Introduction

Introduction

DOI: 10.4018/978-1-5225-5249-9.ch001

Abstract

In this chapter, the authors present an introduction to this book. They explain the motivation that drove them in the research and draft an outline of the whole book.
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Motivation

Contributions of Information Technology (IT) to preservation, support and development of generally perceived public health are numerous. Some of the recent ones include analysis and prediction of the spread of epidemics (Aramaki, Maskawa & Morita, 2011), analysis of health data (Buntin et al., 2011; Kitajima, Rzepka & Araki, 2014) or construction of biomedical ontologies (Smith et al., 2005). However, most of these contributions address physical sphere of public health. The mental or psychological part, although equally important, has been mostly disregarded.

On the other hand, the recent decade has brought to light a problem of unethical behaviors in Internet environments, which has been greatly impairing public mental health in adults and, for the most, in younger users and children. It is the problem of cyberbullying (CB), defined as exploitation of open online means of communication, such as Internet forum boards, or Social Networking Services (SNS) to convey harmful and disturbing information about private individuals, often children and students.

Although the problem of humiliating and slandering people through the Internet has existed almost as long as communication via Internet between people, the appearance of new devices, such as smartphones and tablet computers, which allow using this medium not only at home, work or school but also in motion, sometimes with different access points and simplified anonymity, has further exacerbated that problem.

Messages classifiable as cyberbullying, include ridiculing someone’s personality, body type, or appearance, slandering or spreading rumors and insinuations. Some cases of cyberbullying lead the victims to self-mutilation or suicides, or on the other hand, attacking their offenders. In USA, a great focus on this issue began in 2006 after a 13-year-old girl from Missouri committed suicide after receiving bullying messages on Myspace (https://myspace.com/). Her story was a beginning of a wide debate over the use of and the influence the Internet has on young people (Megan Meier Foundation, n.d.). Similar cases have been noticed in other countries, including Japan, on which this research is focused. Growing number of cyberbullying cases around the world opened an ongoing public debate on whether such messages could be spotted earlier to prevent the tragedies from happening and on the freedom of speech on the Internet in general (Leets, 2001).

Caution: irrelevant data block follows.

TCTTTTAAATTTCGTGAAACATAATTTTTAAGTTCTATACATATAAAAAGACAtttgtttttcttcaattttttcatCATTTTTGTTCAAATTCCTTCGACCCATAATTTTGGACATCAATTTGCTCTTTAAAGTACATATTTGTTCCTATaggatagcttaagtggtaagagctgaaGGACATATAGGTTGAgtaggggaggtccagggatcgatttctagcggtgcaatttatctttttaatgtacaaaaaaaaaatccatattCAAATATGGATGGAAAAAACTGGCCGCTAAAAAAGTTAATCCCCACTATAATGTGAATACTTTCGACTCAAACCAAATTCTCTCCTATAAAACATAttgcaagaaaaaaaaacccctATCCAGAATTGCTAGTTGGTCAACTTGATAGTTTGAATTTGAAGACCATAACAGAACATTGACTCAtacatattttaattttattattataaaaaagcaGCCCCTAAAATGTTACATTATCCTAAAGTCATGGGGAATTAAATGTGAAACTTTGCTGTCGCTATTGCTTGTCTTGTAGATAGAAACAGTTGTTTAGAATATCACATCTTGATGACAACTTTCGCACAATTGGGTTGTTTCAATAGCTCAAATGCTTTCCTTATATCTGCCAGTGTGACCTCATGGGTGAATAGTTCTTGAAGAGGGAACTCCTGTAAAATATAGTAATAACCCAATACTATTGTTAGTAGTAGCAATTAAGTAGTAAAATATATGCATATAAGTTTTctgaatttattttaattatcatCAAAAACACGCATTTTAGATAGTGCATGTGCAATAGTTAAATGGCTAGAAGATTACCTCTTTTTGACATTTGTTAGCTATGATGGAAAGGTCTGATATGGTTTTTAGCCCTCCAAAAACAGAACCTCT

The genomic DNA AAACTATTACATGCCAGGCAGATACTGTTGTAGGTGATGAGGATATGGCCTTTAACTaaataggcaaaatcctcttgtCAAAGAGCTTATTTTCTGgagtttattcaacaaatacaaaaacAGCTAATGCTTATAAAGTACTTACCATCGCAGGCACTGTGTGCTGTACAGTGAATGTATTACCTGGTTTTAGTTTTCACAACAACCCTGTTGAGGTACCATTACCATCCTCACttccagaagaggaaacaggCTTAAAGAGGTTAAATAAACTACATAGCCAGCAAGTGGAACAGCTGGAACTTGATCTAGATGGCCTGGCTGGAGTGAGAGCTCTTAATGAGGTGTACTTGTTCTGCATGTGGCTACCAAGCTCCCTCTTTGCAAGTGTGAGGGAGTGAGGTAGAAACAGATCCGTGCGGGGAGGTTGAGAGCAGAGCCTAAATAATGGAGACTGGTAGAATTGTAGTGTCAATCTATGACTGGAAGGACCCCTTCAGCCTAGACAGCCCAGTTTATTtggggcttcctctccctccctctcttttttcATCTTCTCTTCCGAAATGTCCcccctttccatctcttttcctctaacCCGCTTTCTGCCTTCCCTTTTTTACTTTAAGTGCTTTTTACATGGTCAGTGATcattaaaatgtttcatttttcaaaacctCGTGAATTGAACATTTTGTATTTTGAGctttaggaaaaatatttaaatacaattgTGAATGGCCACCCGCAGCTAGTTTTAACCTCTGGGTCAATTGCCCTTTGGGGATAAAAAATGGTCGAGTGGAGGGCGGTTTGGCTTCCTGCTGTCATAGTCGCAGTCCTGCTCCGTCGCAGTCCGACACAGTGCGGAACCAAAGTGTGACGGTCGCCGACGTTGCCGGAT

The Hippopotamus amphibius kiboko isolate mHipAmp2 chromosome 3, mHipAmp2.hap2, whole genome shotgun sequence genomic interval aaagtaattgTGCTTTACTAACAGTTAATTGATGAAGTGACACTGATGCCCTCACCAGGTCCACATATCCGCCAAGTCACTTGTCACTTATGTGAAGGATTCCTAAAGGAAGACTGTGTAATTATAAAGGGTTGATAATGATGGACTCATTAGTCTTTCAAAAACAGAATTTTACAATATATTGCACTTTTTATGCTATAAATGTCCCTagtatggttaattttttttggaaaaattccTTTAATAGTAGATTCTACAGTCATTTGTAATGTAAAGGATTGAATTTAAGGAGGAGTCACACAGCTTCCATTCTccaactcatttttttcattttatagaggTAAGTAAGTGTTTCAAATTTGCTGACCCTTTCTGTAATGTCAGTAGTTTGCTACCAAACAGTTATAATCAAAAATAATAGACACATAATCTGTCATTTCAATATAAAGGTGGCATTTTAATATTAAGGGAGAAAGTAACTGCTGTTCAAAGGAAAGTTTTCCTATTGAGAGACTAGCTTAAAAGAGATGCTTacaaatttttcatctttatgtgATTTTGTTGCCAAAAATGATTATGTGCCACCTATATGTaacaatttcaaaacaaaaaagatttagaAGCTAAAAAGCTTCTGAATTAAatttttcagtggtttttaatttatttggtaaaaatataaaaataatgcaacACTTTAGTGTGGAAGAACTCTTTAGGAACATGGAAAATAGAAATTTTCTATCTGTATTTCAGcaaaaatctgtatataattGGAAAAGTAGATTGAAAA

One of the countries in which the problem is considered as more severe in comparison with other countries is Japan (Ministry of Education, Culture, Sports, Science, and Technology, 2008), where bullying in general (including cyberbullying) has been considered as one of the most common cause of suicides among school pupils for many years (Ministry of Education, Culture, Sports, Science, and Technology, 2011, 2013).

The problem of cyberbullying in particular has become widely discussed in Japan after the so called Takigawa High School Incident, which happened in July 2007. In the incident, a 17 year old boy, after being bullied on an informal school Website by four of his classmates, committed a suicide, by jumping from the school roof during classes. The Takigawa High School Incident became a starting point for a country-wide discussion about cyberbullying, and gave birth to a national program for prevention of bullying and cyberbullying in schools, founded by the Ministry of Education, Culture, Sports, Science, and Technology, (2008). Within the program, during the same year 2007, Japanese school personnel and members of Parent-Teacher Associations (PTA)1 have started monitoring activities under the general name Internet Patrol (later: net-patrol) to spot Web sites containing such inappropriate contents. However, the net-patrol has been performed manually as a volunteer work, while countless amounts of data on the Internet make this an uphill task.

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